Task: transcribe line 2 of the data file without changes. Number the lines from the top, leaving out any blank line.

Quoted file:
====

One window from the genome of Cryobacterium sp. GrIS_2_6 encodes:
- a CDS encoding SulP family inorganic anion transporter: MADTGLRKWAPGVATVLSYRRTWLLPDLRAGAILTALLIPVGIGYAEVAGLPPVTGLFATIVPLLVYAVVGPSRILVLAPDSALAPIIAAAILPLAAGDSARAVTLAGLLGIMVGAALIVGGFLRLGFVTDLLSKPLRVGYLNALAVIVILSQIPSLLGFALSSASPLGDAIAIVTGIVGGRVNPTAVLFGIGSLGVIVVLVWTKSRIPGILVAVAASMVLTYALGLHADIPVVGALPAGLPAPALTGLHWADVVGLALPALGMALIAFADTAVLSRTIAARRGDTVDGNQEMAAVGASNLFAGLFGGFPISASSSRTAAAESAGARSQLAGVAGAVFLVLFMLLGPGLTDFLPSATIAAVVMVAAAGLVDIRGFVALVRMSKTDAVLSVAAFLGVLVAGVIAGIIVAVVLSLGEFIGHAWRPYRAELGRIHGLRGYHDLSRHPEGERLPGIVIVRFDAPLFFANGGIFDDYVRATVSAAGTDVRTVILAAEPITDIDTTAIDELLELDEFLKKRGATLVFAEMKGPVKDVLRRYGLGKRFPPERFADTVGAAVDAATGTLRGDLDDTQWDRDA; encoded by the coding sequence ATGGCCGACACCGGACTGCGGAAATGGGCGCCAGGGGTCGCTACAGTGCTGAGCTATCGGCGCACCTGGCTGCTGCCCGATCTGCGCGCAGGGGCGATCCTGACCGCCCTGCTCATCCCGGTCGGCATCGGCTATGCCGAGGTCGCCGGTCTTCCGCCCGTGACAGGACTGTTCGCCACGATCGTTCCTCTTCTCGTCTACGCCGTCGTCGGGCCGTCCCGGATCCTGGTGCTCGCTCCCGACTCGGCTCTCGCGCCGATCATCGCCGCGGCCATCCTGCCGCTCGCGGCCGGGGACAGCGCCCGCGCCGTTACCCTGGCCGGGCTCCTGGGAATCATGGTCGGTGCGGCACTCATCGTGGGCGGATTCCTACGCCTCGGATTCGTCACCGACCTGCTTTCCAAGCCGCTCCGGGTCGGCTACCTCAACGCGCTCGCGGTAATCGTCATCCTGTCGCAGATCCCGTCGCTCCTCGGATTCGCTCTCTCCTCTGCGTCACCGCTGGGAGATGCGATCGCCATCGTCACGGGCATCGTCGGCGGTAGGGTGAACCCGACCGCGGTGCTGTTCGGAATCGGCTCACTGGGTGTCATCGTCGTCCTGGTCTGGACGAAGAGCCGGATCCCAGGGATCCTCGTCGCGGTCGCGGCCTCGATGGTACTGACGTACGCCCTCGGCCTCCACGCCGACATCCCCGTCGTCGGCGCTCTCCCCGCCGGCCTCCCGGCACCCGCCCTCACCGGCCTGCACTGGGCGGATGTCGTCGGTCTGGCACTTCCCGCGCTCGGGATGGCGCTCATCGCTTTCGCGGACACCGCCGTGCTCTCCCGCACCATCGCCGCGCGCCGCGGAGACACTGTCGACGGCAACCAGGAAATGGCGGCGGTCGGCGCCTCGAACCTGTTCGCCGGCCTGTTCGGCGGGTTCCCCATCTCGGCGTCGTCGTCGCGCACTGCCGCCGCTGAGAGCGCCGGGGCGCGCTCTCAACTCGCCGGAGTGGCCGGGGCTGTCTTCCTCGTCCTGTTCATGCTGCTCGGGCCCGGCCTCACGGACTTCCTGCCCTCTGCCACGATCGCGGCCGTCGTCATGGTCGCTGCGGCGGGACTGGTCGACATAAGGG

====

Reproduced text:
- a CDS encoding SulP family inorganic anion transporter: MADTGLRKWAPGVATVLSYRRTWLLPDLRAGAILTALLIPVGIGYAEVAGLPPVTGLFATIVPLLVYAVVGPSRILVLAPDSALAPIIAAAILPLAAGDSARAVTLAGLLGIMVGAALIVGGFLRLGFVTDLLSKPLRVGYLNALAVIVILSQIPSLLGFALSSASPLGDAIAIVTGIVGGRVNPTAVLFGIGSLGVIVVLVWTKSRIPGILVAVAASMVLTYALGLHADIPVVGALPAGLPAPALTGLHWADVVGLALPALGMALIAFADTAVLSRTIAARRGDTVDGNQEMAAVGASNLFAGLFGGFPISASSSRTAAAESAGARSQLAGVAGAVFLVLFMLLGPGLTDFLPSATIAAVVMVAAAGLVDIRGFVALVRMSKTDAVLSVAAFLGVLVAGVIAGIIVAVVLSLGEFIGHAWRPYRAELGRIHGLRGYHDLSRHPEGERLPGIVIVRFDAPLFFANGGIFDDYVRATVSAAGTDVRTVILAAEPITDIDTTAIDELLELDEFLKKRGATLVFAEMKGPVKDVLRRYGLGKRFPPERFADTVGAAVDAATGTLRGDLDDTQWDRDA; encoded by the coding sequence ATGGCCGACACCGGACTGCGGAAATGGGCGCCAGGGGTCGCTACAGTGCTGAGCTATCGGCGCACCTGGCTGCTGCCCGATCTGCGCGCAGGGGCGATCCTGACCGCCCTGCTCATCCCGGTCGGCATCGGCTATGCCGAGGTCGCCGGTCTTCCGCCCGTGACAGGACTGTTCGCCACGATCGTTCCTCTTCTCGTCTACGCCGTCGTCGGGCCGTCCCGGATCCTGGTGCTCGCTCCCGACTCGGCTCTCGCGCCGATCATCGCCGCGGCCATCCTGCCGCTCGCGGCCGGGGACAGCGCCCGCGCCGTTACCCTGGCCGGGCTCCTGGGAATCATGGTCGGTGCGGCACTCATCGTGGGCGGATTCCTACGCCTCGGATTCGTCACCGACCTGCTTTCCAAGCCGCTCCGGGTCGGCTACCTCAACGCGCTCGCGGTAATCGTCATCCTGTCGCAGATCCCGTCGCTCCTCGGATTCGCTCTCTCCTCTGCGTCACCGCTGGGAGATGCGATCGCCATCGTCACGGGCATCGTCGGCGGTAGGGTGAACCCGACCGCGGTGCTGTTCGGAATCGGCTCACTGGGTGTCATCGTCGTCCTGGTCTGGACGAAGAGCCGGATCCCAGGGATCCTCGTCGCGGTCGCGGCCTCGATGGTACTGACGTACGCCCTCGGCCTCCACGCCGACATCCCCGTCGTCGGCGCTCTCCCCGCCGGCCTCCCGGCACCCGCCCTCACCGGCCTGCACTGGGCGGATGTCGTCGGTCTGGCACTTCCCGCGCTCGGGATGGCGCTCATCGCTTTCGCGGACACCGCCGTGCTCTCCCGCACCATCGCCGCGCGCCGCGGAGACACTGTCGACGGCAACCAGGAAATGGCGGCGGTCGGCGCCTCGAACCTGTTCGCCGGCCTGTTCGGCGGGTTCCCCATCTCGGCGTCGTCGTCGCGCACTGCCGCCGCTGAGAGCGCCGGGGCGCGCTCTCAACTCGCCGGAGTGGCCGGGGCTGTCTTCCTCGTCCTGTTCATGCTGCTCGGGCCCGGCCTCACGGACTTCCTGCCCTCTGCCACGATCGCGGCCGTCGTCATGGTCGCTGCGGCGGGACTGGTCGACATAAGGG